Black Friday is an exciting time for the seasoned shopper who scopes out the best deals and saves hundreds of dollars. But it's also a stressful time that might be best avoided for anxiety-stricken shoppers.
Follow these tips to better handle the stressful shopping day and then check out our survival guide to make your Black Friday planning easier.
Long lines, big crowds and the mass chaos that is Black Friday can be unbearable if you're an anxious person or if you don't know what to expect. If you dare to brave the day, but find yourself becoming overwhelmed and on the verge of a breakdown, take the advice of Ruth Kuchinsky-Smith, our Scholasticity columnist (who is a psychologist in the Philadelphia school system and teaches courses in education and psychology at Holy Family University).
Stress is caused by four things: conflict, frustration, change and pressure, according to Kuchinsky-Smith. The same things also cause anxiety and panic attacks.
"Anxiety is the loading factor for a panic attack, that is, whatever you are going through, in terms of stress, results in feelings of anxiety. But those feelings of anxiety are the result of an individual's perception of a given situation," she explained.
"Back in caveman days, our body was built to respond in two ways to a threat: fight or flight. Adrenaline builds in our body to allow us to flee or to fight. Today, that doesn't happen and the built up adrenaline causes the emotion that results in a physiological response—panic. Ultimately, the panic attack, manifests itself in physiologic responses—such as heart palpitations, narrowed field of vision, shallow breathing or that 'closed-in feeling.' That, in turn, influences our behavior to either get out of a situation or remain there."
Holidays can already be stressful without the shopping experiences. The pace of our lives quicken during the holidays, Kuchinsky-Smith said, and then you have the "added pressure of having to purchase gifts, decorate and spend beyond our means, especially in the current economy. Add to that the unrealistic expectations of the 'perfect' gift, the 'perfect' holiday, the 'perfect' relationships.... People want to rise above the mediocrity of every day and hit the grand slam."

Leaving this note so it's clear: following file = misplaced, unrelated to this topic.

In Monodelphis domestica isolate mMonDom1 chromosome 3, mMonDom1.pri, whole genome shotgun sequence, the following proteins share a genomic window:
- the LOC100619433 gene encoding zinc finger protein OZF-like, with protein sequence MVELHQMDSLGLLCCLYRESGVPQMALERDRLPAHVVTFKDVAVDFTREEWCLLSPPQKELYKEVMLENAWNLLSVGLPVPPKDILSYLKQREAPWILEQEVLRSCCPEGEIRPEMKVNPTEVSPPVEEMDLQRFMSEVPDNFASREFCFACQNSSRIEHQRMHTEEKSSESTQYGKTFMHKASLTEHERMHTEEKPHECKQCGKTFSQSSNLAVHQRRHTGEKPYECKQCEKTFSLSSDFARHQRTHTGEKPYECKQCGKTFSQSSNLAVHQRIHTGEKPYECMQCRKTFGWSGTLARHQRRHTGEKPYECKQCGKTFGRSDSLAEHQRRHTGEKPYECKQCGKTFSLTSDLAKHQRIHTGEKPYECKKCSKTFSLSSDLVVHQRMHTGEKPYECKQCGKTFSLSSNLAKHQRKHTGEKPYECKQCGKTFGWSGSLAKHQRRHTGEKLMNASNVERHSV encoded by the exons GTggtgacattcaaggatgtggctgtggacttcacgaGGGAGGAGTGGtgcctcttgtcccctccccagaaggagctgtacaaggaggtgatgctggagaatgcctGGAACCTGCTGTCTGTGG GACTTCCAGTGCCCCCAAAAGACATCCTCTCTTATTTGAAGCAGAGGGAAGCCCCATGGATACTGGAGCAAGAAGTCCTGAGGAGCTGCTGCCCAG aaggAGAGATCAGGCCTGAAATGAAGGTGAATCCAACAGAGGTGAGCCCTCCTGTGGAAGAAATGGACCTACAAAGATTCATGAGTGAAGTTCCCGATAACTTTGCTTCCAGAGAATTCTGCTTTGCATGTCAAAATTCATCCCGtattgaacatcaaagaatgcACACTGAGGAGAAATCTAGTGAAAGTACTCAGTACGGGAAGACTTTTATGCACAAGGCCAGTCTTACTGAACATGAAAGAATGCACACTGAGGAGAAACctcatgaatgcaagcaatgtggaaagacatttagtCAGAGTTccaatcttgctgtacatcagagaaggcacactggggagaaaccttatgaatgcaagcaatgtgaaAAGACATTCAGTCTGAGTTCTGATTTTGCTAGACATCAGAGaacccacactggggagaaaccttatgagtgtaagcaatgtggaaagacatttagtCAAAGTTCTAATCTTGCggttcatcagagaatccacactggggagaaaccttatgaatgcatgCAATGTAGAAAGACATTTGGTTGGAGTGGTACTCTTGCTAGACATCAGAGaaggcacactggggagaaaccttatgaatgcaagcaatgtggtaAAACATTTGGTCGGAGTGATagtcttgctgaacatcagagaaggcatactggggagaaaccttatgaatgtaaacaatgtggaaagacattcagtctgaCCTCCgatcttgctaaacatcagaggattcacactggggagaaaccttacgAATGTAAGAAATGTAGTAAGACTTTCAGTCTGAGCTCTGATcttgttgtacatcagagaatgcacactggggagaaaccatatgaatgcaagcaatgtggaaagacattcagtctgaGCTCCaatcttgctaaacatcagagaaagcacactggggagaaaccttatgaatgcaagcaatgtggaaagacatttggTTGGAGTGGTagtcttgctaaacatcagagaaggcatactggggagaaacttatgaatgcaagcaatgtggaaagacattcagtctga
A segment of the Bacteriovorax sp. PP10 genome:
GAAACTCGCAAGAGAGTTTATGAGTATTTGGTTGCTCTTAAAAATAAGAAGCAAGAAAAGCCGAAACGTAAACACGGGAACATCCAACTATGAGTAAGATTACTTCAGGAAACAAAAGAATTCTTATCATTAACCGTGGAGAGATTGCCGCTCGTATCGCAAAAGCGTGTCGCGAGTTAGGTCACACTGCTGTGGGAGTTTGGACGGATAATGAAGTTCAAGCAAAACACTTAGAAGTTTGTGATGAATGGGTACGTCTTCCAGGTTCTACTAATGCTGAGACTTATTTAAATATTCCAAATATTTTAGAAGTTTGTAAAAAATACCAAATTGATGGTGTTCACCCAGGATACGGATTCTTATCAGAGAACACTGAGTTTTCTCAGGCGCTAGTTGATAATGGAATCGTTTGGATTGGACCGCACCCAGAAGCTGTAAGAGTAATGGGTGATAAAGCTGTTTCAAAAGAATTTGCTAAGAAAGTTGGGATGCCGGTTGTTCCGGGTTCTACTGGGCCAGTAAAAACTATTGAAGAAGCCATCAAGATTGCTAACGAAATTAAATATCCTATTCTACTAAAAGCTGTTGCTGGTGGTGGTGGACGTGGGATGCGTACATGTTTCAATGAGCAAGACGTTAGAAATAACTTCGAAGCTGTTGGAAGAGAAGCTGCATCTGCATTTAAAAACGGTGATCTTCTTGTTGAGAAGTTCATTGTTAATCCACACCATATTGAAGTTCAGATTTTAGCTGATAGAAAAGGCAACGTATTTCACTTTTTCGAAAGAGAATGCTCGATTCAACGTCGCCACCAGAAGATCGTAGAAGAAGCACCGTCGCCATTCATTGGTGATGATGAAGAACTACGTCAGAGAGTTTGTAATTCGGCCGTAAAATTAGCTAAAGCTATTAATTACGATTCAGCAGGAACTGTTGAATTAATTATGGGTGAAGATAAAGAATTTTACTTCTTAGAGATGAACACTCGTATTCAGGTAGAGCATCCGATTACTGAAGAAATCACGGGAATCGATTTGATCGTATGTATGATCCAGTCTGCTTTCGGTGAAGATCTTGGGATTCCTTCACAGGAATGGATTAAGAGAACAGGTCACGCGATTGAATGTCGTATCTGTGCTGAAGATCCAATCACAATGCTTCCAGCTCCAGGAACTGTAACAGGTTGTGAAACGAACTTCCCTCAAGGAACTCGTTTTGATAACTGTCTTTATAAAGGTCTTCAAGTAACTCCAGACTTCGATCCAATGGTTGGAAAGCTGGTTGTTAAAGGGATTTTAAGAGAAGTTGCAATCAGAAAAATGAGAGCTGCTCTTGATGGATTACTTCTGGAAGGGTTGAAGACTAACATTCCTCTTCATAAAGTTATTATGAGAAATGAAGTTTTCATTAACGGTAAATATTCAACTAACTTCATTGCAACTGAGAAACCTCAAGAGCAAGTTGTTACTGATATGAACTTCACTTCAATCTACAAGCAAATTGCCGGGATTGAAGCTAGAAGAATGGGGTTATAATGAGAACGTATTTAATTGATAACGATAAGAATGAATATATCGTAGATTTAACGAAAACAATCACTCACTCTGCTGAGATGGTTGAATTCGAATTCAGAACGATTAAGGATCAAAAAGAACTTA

So, long lines and time crunch of getting everything done before the big day aren't really the primary stress drivers, according to Kuchinsky-Smith, but they add another layer of stress to the mix.
If you're going to participate in Black Friday and holiday shopping in general, it's good to have a plan on how to deal with added stress.
Breathing techniques are one example of how to cope with stressful situations, like Black Friday shopping, Kuchinsky-Smith said.
"If you're standing in line and feel overwhelmed, you must limit the amount of sensory information going into your system. Close your eyes. Pay attention to your breathing—listen to it," she said. "This will block out the sounds of people, the carols playing overhead and the general mayhem. One way to achieve this is to plug both ears with your fingers and breath deeply. You should be able to hear your breath better."
If you're with someone who is on the verge of a panic attack, Kuchinsky-Smith suggests talking to him or her in a calm voice and suggest the breathing exercise above.
"If they feel comfortable, take their packages and simply tell them that you'll keep a hold of them while they do this," she said.
Of course, if you're prone to anxiety and panic, it's probably a good idea to avoid the crowds on Black Friday.
"You shouldn't put yourself in a situation like that," Kuchinsky-Smith said. "However, if you insist on shopping on Black Friday, consider this. Make this day lighter and easier by first planning to visit a local place for lunch. Pick your lunch spot first. Then look around the area surrounding that place—go to Google maps or something similar—and see what shops are available. That way, you may find something interesting that someone is selling, and you support a local business."
If you take that suggestion, you can save the added stress of finding parking and only park once, then walk to the shops you've discovered and make certain you can grab a fair healthy lunch and not just junk food, she explained.
"Nutrition is an integral part of stress reduction. Fast food will make the stress worse."
You may have never had a panic attack before, but it is quite possible to have one at any time, so it is good to be prepared.
"Some people are more prone to panic attacks than others because it is an individual response to stress," Kuchinsky-Smith said. "However, no one is immune. And if your current psychological health is maxed out, you could be a victim of your first panic attack. Remember, panic attacks are unpredictable and based on a skewed perception of reality."
If you'd rather play it safe and take a more relaxing route to holiday shopping, Kuchinsky-Smith suggests shopping online. Most of the retailers below are also offering online deals on Black Friday. Then, of course, there is always Cyber Monday—the biggest online shopping day of the year, which takes place on Nov. 28.